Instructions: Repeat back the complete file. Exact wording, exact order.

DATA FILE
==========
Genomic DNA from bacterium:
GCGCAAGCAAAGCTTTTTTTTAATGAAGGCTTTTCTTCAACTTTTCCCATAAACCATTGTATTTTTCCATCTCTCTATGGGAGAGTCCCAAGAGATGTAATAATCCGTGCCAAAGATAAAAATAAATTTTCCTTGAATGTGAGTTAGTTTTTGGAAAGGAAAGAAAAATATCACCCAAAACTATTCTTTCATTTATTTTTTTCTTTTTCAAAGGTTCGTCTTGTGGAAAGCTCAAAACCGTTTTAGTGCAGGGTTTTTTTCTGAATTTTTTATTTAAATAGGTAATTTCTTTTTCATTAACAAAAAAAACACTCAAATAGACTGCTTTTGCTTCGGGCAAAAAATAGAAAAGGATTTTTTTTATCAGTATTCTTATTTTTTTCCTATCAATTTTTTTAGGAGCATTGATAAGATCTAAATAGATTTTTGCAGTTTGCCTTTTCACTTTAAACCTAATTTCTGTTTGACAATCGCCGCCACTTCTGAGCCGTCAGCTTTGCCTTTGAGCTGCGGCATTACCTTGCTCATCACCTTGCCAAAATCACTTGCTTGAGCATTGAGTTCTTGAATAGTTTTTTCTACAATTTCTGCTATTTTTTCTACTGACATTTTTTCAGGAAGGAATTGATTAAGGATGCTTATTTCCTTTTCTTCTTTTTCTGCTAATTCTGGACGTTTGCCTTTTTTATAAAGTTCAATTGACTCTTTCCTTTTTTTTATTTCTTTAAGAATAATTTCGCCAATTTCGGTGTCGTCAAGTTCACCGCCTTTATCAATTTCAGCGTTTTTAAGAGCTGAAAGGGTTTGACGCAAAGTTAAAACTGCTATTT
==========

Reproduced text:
Genomic DNA from bacterium:
GCGCAAGCAAAGCTTTTTTTTAATGAAGGCTTTTCTTCAACTTTTCCCATAAACCATTGTATTTTTCCATCTCTCTATGGGAGAGTCCCAAGAGATGTAATAATCCGTGCCAAAGATAAAAATAAATTTTCCTTGAATGTGAGTTAGTTTTTGGAAAGGAAAGAAAAATATCACCCAAAACTATTCTTTCATTTATTTTTTTCTTTTTCAAAGGTTCGTCTTGTGGAAAGCTCAAAACCGTTTTAGTGCAGGGTTTTTTTCTGAATTTTTTATTTAAATAGGTAATTTCTTTTTCATTAACAAAAAAAACACTCAAATAGACTGCTTTTGCTTCGGGCAAAAAATAGAAAAGGATTTTTTTTATCAGTATTCTTATTTTTTTCCTATCAATTTTTTTAGGAGCATTGATAAGATCTAAATAGATTTTTGCAGTTTGCCTTTTCACTTTAAACCTAATTTCTGTTTGACAATCGCCGCCACTTCTGAGCCGTCAGCTTTGCCTTTGAGCTGCGGCATTACCTTGCTCATCACCTTGCCAAAATCACTTGCTTGAGCATTGAGTTCTTGAATAGTTTTTTCTACAATTTCTGCTATTTTTTCTACTGACATTTTTTCAGGAAGGAATTGATTAAGGATGCTTATTTCCTTTTCTTCTTTTTCTGCTAATTCTGGACGTTTGCCTTTTTTATAAAGTTCAATTGACTCTTTCCTTTTTTTTATTTCTTTAAGAATAATTTCGCCAATTTCGGTGTCGTCAAGTTCACCGCCTTTATCAATTTCAGCGTTTTTAAGAGCTGAAAGGGTTTGACGCAAAGTTAAAACTGCTATTT